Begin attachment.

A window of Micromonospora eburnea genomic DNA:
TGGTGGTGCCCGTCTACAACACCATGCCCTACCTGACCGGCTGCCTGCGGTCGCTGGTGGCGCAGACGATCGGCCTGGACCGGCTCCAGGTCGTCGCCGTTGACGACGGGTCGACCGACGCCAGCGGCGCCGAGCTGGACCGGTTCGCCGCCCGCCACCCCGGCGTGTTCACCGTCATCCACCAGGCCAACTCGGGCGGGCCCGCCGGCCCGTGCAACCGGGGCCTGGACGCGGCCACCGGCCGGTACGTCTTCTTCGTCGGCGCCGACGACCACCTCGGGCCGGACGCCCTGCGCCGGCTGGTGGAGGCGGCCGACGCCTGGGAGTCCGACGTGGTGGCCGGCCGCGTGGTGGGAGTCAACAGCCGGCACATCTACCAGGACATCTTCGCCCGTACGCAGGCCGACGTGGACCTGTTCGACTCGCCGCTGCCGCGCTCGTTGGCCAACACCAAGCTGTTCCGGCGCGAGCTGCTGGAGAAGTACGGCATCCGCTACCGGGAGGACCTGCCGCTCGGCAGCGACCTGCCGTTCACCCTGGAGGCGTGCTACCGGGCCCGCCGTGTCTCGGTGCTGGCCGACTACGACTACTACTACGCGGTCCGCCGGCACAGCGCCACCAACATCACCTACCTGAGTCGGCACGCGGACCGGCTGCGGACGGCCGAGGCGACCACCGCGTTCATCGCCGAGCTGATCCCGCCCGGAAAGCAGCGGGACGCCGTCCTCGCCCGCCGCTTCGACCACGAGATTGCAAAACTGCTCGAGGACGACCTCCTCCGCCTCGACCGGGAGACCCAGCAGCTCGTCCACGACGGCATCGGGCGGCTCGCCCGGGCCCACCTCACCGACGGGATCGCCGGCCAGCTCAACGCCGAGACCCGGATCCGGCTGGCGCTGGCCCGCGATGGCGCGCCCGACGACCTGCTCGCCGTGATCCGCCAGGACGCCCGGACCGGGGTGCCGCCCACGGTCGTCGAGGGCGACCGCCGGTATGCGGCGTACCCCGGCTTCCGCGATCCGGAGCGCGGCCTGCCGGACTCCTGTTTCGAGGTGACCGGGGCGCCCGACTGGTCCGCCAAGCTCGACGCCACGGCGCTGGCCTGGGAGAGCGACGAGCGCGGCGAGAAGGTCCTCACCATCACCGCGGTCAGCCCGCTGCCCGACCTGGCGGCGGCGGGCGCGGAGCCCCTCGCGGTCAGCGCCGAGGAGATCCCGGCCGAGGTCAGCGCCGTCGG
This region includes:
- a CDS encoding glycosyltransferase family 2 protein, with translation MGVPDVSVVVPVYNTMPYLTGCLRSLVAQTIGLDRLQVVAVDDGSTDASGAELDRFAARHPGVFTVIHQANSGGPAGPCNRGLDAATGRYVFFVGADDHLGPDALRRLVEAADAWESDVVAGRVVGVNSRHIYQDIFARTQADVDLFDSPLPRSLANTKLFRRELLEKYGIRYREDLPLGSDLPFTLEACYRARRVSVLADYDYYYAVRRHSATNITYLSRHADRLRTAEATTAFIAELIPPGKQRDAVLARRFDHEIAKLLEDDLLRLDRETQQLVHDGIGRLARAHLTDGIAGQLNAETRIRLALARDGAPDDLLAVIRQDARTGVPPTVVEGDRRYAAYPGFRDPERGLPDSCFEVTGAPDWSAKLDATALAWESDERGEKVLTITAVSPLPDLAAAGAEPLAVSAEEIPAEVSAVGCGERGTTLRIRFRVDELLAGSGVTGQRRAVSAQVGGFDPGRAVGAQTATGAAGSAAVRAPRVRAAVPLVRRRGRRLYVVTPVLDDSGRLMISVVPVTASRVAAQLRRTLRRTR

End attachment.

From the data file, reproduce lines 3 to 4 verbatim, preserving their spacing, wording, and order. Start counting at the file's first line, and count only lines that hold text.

This region includes:
- a CDS encoding glycosyltransferase family 2 protein, with translation MGVPDVSVVVPVYNTMPYLTGCLRSLVAQTIGLDRLQVVAVDDGSTDASGAELDRFAARHPGVFTVIHQANSGGPAGPCNRGLDAATGRYVFFVGADDHLGPDALRRLVEAADAWESDVVAGRVVGVNSRHIYQDIFARTQADVDLFDSPLPRSLANTKLFRRELLEKYGIRYREDLPLGSDLPFTLEACYRARRVSVLADYDYYYAVRRHSATNITYLSRHADRLRTAEATTAFIAELIPPGKQRDAVLARRFDHEIAKLLEDDLLRLDRETQQLVHDGIGRLARAHLTDGIAGQLNAETRIRLALARDGAPDDLLAVIRQDARTGVPPTVVEGDRRYAAYPGFRDPERGLPDSCFEVTGAPDWSAKLDATALAWESDERGEKVLTITAVSPLPDLAAAGAEPLAVSAEEIPAEVSAVGCGERGTTLRIRFRVDELLAGSGVTGQRRAVSAQVGGFDPGRAVGAQTATGAAGSAAVRAPRVRAAVPLVRRRGRRLYVVTPVLDDSGRLMISVVPVTASRVAAQLRRTLRRTR